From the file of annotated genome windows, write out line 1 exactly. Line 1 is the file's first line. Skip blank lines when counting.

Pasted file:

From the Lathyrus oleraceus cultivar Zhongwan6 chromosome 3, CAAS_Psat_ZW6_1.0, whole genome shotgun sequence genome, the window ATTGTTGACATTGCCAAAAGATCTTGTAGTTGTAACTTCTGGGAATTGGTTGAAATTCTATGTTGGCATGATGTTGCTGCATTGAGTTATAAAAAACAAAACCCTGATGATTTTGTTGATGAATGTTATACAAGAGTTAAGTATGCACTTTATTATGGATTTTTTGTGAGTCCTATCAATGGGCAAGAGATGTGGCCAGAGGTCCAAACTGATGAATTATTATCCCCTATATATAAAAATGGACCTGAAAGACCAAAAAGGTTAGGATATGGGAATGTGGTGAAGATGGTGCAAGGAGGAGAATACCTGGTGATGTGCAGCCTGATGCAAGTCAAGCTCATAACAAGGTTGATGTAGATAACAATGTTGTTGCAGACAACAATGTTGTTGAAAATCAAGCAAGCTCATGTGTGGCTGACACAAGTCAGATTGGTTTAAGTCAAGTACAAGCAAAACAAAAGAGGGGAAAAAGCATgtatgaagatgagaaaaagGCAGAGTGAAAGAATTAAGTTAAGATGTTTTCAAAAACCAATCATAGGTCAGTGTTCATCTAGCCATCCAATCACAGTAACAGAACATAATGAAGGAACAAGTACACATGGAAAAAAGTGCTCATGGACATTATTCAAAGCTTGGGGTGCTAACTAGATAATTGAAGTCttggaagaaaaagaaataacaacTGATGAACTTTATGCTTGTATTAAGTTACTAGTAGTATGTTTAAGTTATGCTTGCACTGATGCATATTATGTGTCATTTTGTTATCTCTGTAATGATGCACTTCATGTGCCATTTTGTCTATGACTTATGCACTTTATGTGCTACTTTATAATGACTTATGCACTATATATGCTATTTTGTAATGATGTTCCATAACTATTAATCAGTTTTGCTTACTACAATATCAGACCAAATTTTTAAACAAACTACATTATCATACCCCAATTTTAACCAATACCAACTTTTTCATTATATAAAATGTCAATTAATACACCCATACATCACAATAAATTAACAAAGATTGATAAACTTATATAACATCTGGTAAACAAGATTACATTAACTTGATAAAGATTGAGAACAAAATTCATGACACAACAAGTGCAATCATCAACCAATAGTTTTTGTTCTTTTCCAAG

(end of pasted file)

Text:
From the Lathyrus oleraceus cultivar Zhongwan6 chromosome 3, CAAS_Psat_ZW6_1.0, whole genome shotgun sequence genome, the window ATTGTTGACATTGCCAAAAGATCTTGTAGTTGTAACTTCTGGGAATTGGTTGAAATTCTATGTTGGCATGATGTTGCTGCATTGAGTTATAAAAAACAAAACCCTGATGATTTTGTTGATGAATGTTATACAAGAGTTAAGTATGCACTTTATTATGGATTTTTTGTGAGTCCTATCAATGGGCAAGAGATGTGGCCAGAGGTCCAAACTGATGAATTATTATCCCCTATATATAAAAATGGACCTGAAAGACCAAAAAGGTTAGGATATGGGAATGTGGTGAAGATGGTGCAAGGAGGAGAATACCTGGTGATGTGCAGCCTGATGCAAGTCAAGCTCATAACAAGGTTGATGTAGATAACAATGTTGTTGCAGACAACAATGTTGTTGAAAATCAAGCAAGCTCATGTGTGGCTGACACAAGTCAGATTGGTTTAAGTCAAGTACAAGCAAAACAAAAGAGGGGAAAAAGCATgtatgaagatgagaaaaagGCAGAGTGAAAGAATTAAGTTAAGATGTTTTCAAAAACCAATCATAGGTCAGTGTTCATCTAGCCATCCAATCACAGTAACAGAACATAATGAAGGAACAAGTACACATGGAAAAAAGTGCTCATGGACATTATTCAAAGCTTGGGGTGCTAACTAGATAATTGAAGTCttggaagaaaaagaaataacaacTGATGAACTTTATGCTTGTATTAAGTTACTAGTAGTATGTTTAAGTTATGCTTGCACTGATGCATATTATGTGTCATTTTGTTATCTCTGTAATGATGCACTTCATGTGCCATTTTGTCTATGACTTATGCACTTTATGTGCTACTTTATAATGACTTATGCACTATATATGCTATTTTGTAATGATGTTCCATAACTATTAATCAGTTTTGCTTACTACAATATCAGACCAAATTTTTAAACAAACTACATTATCATACCCCAATTTTAACCAATACCAACTTTTTCATTATATAAAATGTCAATTAATACACCCATACATCACAATAAATTAACAAAGATTGATAAACTTATATAACATCTGGTAAACAAGATTACATTAACTTGATAAAGATTGAGAACAAAATTCATGACACAACAAGTGCAATCATCAACCAATAGTTTTTGTTCTTTTCCAAG